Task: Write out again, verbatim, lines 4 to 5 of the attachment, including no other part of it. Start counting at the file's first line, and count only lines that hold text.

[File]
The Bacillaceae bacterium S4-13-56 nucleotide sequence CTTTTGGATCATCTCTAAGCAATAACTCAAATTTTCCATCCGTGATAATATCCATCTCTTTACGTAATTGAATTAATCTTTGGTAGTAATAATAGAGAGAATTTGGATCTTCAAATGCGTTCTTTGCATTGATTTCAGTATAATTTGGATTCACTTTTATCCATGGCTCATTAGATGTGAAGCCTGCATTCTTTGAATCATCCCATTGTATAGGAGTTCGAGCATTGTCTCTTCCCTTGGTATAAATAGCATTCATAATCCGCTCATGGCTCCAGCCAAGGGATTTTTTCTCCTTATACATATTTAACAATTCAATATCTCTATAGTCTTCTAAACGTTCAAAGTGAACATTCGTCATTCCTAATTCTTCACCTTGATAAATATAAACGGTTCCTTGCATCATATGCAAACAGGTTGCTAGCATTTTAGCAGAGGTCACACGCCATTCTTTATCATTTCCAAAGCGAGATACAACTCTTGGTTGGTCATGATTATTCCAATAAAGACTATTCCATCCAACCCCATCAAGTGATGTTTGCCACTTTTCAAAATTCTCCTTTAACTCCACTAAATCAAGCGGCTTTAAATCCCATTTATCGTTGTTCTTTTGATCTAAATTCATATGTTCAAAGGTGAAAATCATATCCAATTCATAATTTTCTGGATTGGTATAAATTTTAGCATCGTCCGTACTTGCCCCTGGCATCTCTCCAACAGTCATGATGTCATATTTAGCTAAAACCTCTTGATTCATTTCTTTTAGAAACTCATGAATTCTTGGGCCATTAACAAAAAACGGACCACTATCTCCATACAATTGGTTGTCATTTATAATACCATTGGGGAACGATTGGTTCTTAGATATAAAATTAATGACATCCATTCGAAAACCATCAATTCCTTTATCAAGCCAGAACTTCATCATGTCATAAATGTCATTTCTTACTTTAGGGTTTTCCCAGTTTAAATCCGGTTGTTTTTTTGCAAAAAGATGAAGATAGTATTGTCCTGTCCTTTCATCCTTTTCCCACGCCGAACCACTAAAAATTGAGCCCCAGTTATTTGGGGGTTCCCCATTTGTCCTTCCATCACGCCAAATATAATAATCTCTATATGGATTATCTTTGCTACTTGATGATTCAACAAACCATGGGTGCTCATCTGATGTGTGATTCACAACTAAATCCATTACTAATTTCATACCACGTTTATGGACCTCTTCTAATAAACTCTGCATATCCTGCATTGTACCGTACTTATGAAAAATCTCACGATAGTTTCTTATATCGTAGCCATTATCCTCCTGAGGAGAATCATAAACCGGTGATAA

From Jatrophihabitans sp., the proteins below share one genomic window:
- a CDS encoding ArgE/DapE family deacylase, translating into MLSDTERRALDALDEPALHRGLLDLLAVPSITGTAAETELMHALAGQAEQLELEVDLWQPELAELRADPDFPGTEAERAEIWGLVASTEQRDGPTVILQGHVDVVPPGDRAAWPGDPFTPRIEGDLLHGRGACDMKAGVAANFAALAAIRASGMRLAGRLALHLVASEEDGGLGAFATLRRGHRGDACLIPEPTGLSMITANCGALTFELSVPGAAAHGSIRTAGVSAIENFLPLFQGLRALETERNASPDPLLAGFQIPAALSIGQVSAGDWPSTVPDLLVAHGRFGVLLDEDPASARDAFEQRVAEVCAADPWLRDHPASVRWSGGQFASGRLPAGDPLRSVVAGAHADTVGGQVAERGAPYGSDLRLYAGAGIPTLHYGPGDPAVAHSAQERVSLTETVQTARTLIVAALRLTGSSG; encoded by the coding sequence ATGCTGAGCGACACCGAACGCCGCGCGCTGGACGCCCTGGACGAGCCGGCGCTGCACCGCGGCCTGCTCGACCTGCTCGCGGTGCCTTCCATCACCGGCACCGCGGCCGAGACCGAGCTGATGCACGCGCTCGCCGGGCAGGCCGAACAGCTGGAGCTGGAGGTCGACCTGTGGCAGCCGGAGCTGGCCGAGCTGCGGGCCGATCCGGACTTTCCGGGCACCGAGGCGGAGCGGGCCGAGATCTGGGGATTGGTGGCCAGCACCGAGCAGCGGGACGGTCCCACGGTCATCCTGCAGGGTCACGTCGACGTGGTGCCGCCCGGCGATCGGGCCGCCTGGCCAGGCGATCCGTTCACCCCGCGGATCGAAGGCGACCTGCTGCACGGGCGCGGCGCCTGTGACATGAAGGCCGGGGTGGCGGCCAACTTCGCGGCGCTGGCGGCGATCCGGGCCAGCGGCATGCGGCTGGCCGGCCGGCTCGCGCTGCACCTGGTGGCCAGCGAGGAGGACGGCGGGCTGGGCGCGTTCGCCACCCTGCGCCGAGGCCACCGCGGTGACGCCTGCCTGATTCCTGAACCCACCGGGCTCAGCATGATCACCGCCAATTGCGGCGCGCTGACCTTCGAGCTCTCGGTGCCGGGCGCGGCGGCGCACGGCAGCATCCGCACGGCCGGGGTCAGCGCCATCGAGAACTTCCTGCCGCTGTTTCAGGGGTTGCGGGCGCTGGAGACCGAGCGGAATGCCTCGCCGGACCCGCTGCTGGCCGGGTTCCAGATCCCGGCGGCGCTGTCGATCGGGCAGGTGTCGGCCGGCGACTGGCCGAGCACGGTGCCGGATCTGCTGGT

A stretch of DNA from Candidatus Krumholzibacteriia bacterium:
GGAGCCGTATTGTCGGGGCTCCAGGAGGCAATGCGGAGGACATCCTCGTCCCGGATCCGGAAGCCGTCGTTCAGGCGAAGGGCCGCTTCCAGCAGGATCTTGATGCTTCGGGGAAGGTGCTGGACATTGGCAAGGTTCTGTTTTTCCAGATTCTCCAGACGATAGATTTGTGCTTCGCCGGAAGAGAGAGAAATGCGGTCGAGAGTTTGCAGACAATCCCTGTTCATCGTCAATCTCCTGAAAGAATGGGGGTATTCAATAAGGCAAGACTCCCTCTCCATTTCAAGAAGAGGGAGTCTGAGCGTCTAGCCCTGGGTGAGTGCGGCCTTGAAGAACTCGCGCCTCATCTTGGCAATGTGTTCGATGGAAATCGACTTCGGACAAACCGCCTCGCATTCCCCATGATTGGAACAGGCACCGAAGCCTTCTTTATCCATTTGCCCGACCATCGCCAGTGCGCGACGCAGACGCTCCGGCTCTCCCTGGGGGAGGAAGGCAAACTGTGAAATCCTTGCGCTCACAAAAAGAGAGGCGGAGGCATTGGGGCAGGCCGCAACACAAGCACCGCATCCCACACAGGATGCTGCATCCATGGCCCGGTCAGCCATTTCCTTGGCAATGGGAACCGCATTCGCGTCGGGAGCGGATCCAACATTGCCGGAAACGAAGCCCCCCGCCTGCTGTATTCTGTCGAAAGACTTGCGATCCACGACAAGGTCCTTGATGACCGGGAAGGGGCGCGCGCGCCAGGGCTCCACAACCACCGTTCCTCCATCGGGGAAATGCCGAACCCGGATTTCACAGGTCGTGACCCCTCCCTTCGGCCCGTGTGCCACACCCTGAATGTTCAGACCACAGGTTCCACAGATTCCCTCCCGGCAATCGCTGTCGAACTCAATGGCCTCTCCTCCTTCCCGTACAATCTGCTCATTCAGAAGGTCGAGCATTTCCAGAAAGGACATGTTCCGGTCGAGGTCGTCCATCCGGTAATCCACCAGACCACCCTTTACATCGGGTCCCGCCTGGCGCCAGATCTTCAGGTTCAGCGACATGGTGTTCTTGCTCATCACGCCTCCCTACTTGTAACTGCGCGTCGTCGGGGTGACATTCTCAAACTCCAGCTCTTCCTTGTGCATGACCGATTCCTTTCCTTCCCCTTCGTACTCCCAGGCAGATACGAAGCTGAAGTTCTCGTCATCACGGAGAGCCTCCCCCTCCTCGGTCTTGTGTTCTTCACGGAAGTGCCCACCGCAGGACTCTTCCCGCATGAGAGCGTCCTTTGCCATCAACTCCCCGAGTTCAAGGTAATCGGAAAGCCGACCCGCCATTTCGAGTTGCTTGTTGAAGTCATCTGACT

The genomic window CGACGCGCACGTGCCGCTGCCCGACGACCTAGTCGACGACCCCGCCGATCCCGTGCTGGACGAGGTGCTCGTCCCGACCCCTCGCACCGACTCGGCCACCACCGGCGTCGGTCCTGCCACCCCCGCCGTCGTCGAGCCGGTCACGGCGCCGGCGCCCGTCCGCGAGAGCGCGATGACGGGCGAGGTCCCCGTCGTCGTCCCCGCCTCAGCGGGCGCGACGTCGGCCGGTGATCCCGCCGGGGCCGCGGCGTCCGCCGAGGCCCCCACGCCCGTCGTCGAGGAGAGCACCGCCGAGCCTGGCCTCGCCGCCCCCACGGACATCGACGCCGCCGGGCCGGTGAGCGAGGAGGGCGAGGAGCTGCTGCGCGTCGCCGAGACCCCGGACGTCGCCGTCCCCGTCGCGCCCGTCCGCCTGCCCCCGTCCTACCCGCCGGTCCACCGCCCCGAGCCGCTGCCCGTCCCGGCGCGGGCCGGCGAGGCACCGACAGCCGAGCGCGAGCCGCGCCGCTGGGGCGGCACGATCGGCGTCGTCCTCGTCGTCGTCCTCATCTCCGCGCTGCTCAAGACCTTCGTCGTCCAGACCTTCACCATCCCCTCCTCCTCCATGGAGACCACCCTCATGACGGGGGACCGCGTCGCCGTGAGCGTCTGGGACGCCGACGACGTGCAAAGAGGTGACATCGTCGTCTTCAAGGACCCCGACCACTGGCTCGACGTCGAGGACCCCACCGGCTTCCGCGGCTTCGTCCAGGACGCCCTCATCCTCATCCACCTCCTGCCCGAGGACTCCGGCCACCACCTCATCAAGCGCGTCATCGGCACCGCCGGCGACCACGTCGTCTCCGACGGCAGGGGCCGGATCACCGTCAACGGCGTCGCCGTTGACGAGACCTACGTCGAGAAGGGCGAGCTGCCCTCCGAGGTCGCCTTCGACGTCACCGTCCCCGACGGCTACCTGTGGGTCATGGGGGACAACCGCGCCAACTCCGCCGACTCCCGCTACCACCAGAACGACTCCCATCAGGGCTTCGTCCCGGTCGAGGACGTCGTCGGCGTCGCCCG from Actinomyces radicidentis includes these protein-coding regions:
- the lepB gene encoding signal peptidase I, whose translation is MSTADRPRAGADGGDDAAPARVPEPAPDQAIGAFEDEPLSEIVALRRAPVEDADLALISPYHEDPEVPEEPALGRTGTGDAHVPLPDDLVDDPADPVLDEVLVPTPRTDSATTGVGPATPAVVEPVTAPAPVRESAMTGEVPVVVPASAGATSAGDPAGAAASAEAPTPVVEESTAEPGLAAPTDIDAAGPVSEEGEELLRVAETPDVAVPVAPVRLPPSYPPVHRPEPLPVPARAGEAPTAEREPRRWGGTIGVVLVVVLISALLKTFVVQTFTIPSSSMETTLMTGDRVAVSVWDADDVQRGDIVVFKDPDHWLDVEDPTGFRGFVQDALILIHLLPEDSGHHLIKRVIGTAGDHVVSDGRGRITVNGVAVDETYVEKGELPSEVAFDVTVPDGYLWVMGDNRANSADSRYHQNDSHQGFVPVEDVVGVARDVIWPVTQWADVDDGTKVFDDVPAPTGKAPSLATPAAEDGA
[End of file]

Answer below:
A stretch of DNA from Candidatus Krumholzibacteriia bacterium:
GGAGCCGTATTGTCGGGGCTCCAGGAGGCAATGCGGAGGACATCCTCGTCCCGGATCCGGAAGCCGTCGTTCAGGCGAAGGGCCGCTTCCAGCAGGATCTTGATGCTTCGGGGAAGGTGCTGGACATTGGCAAGGTTCTGTTTTTCCAGATTCTCCAGACGATAGATTTGTGCTTCGCCGGAAGAGAGAGAAATGCGGTCGAGAGTTTGCAGACAATCCCTGTTCATCGTCAATCTCCTGAAAGAATGGGGGTATTCAATAAGGCAAGACTCCCTCTCCATTTCAAGAAGAGGGAGTCTGAGCGTCTAGCCCTGGGTGAGTGCGGCCTTGAAGAACTCGCGCCTCATCTTGGCAATGTGTTCGATGGAAATCGACTTCGGACAAACCGCCTCGCATTCCCCATGATTGGAACAGGCACCGAAGCCTTCTTTATCCATTTGCCCGACCATCGCCAGTGCGCGACGCAGACGCTCCGGCTCTCCCTGGGGGAGGAAGGCAAACTGTGAAATCCTTGCGCTCACAAAAAGAGAGGCGGAGGCATTGGGGCAGGCCGCAACACAAGCACCGCATCCCACACAGGATGCTGCATCCATGGCCCGGTCAGCCATTTCCTTGGCAATGGGAACCGCATTCGCGTCGGGAGCGGATCCAACATTGCCGGAAACGAAGCCCCCCGCCTGCTGTATTCTGTCGAAAGACTTGCGATCCACGACAAGGTCCTTGATGACCGGGAAGGGGCGCGCGCGCCAGGGCTCCACAACCACCGTTCCTCCATCGGGGAAATGCCGAACCCGGATTTCACAGGTCGTGACCCCTCCCTTCGGCCCGTGTGCCACACCCTGAATGTTCAGACCACAGGTTCCACAGATTCCCTCCCGGCAATCGCTGTCGAACTCAATGGCCTCTCCTCCTTCCCGTACAATCTGCTCATTCAGAAGGTCGAGCATTTCCAGAAAGGACATGTTCCGGTCGAGGTCGTCCATCCGGTAATCCACCAGACCACCCTTTACATCGGGTCCCGCCTGGCGCCAGATCTTCAGGTTCAGCGACATGGTGTTCTTGCTCATCACGCCTCCCTACTTGTAACTGCGCGTCGTCGGGGTGACATTCTCAAACTCCAGCTCTTCCTTGTGCATGACCGATTCCTTTCCTTCCCCTTCGTACTCCCAGGCAGATACGAAGCTGAAGTTCTCGTCATCACGGAGAGCCTCCCCCTCCTCGGTCTTGTGTTCTTCACGGAAGTGCCCACCGCAGGACTCTTCCCGCATGAGAGCGTCCTTTGCCATCAACTCCCCGAGTTCAAGGTAATCGGAAAGCCGACCCGCCATTTCGAGTTGCTTGTTGAAGTCATCTGACT